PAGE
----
Worse, even though women are treated as sexual objects from pubescence onward, we’re not actually supposed to embrace sexuality. Things like purity balls and modesty pledges reinforce the fact that while men are allowed to think of us as sexual beings with impunity, in practice we’re actually supposed to remain pure. Sure, men can gallivant around town with whomever they please, but women should remain chaste.
Further, with the hypersexualization of women’s bodies by outside forces, you end up with alarming things like the following list of helpful suggestions currently making the rounds on Facebook:
Ignoring for a moment the complete lack of sense that number 1 makes (I have sweatshirts that are hard to get into due to a tight neckholee–is that immodest?), number 3 is incredibly irresponsible. It’s essentially saying that if you have big boobs or a big ass or, hell, have a prosthetic foot, and someone notices that before looking at your face (completely likely in a group setting or when you’re all the way across the room from the looker), then you are immodest. Regardless of what you’re wearing or what you’re doing, your body is inherently obscene just by dint of being a woman’s body.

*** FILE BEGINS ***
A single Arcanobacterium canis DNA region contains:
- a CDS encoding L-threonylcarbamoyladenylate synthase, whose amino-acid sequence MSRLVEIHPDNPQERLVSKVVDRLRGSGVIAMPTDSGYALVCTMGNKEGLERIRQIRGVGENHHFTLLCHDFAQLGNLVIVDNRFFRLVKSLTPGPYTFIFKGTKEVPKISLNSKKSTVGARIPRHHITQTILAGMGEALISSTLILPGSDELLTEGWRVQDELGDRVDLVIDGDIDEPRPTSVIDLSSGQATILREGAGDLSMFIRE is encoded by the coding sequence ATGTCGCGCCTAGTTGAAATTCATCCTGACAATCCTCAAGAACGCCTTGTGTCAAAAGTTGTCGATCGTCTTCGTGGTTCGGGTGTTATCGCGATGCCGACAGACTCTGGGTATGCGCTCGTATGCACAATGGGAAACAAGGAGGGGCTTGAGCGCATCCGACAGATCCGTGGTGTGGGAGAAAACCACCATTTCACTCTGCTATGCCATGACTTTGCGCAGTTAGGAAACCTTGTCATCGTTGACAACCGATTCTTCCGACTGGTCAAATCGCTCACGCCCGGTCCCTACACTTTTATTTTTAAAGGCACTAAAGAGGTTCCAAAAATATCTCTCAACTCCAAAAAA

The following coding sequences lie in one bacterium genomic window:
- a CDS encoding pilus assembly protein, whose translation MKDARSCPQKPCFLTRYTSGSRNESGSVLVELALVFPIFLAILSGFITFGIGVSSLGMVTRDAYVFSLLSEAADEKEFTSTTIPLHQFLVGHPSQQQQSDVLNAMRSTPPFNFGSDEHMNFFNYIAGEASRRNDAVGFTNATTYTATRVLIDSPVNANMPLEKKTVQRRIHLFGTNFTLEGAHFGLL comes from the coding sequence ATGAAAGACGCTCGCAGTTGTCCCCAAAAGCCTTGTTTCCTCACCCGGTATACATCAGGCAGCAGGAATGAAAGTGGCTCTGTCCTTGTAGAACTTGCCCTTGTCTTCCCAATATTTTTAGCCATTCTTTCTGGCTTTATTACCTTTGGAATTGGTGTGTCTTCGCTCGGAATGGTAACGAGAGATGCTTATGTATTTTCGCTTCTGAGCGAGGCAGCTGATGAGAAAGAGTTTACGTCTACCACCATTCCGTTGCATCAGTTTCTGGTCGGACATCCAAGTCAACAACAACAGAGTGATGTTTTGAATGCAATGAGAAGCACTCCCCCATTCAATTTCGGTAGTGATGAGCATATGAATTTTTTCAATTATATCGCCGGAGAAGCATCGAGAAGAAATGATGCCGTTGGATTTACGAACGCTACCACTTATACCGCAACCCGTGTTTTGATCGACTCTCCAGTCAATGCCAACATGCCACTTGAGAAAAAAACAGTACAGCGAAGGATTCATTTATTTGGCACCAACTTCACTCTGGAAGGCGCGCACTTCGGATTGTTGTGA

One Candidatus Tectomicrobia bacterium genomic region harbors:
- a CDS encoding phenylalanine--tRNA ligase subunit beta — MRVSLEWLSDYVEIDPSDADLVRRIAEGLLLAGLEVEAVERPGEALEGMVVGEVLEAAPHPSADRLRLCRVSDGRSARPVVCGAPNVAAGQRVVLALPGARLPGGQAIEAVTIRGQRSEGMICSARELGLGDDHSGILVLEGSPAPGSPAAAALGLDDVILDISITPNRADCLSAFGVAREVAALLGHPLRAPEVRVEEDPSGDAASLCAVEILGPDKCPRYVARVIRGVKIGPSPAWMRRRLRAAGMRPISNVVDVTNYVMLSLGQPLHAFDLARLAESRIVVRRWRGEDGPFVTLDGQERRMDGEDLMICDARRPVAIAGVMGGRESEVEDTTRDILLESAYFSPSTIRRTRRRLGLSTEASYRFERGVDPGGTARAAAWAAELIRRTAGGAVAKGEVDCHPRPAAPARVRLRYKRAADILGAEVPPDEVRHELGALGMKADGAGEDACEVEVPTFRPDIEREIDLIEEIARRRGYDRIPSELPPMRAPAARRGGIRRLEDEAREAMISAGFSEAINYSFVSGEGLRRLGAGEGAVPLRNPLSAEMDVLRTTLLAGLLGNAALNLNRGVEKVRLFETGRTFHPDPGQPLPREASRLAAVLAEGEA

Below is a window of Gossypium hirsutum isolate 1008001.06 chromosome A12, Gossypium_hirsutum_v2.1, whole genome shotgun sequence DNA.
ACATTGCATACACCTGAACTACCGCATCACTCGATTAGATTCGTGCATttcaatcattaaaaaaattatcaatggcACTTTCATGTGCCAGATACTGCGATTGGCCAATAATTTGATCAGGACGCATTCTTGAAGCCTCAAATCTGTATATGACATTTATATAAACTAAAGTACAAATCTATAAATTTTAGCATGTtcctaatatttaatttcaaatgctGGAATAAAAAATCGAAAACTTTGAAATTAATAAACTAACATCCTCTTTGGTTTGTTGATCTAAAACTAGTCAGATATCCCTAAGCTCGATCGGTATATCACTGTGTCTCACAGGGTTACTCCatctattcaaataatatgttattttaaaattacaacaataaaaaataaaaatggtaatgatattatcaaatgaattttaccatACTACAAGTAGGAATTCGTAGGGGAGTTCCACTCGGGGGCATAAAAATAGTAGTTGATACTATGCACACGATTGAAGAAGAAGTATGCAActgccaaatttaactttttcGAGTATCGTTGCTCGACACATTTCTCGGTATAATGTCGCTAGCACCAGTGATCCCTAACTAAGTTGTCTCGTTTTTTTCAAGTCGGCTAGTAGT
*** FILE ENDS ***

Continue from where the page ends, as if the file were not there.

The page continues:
It’s also completely stripping the looker of any responsibility for his or her own behavior. If someone leers at your breasts, or any part of your body, then that person is a rude creep, plain and simple. Number 3 up on that list implies that the person being looked at is responsible for the behavior of the looker. It’s saying that the lookee has the ability to control the urges and behavior of the looker simply by dressing the right way.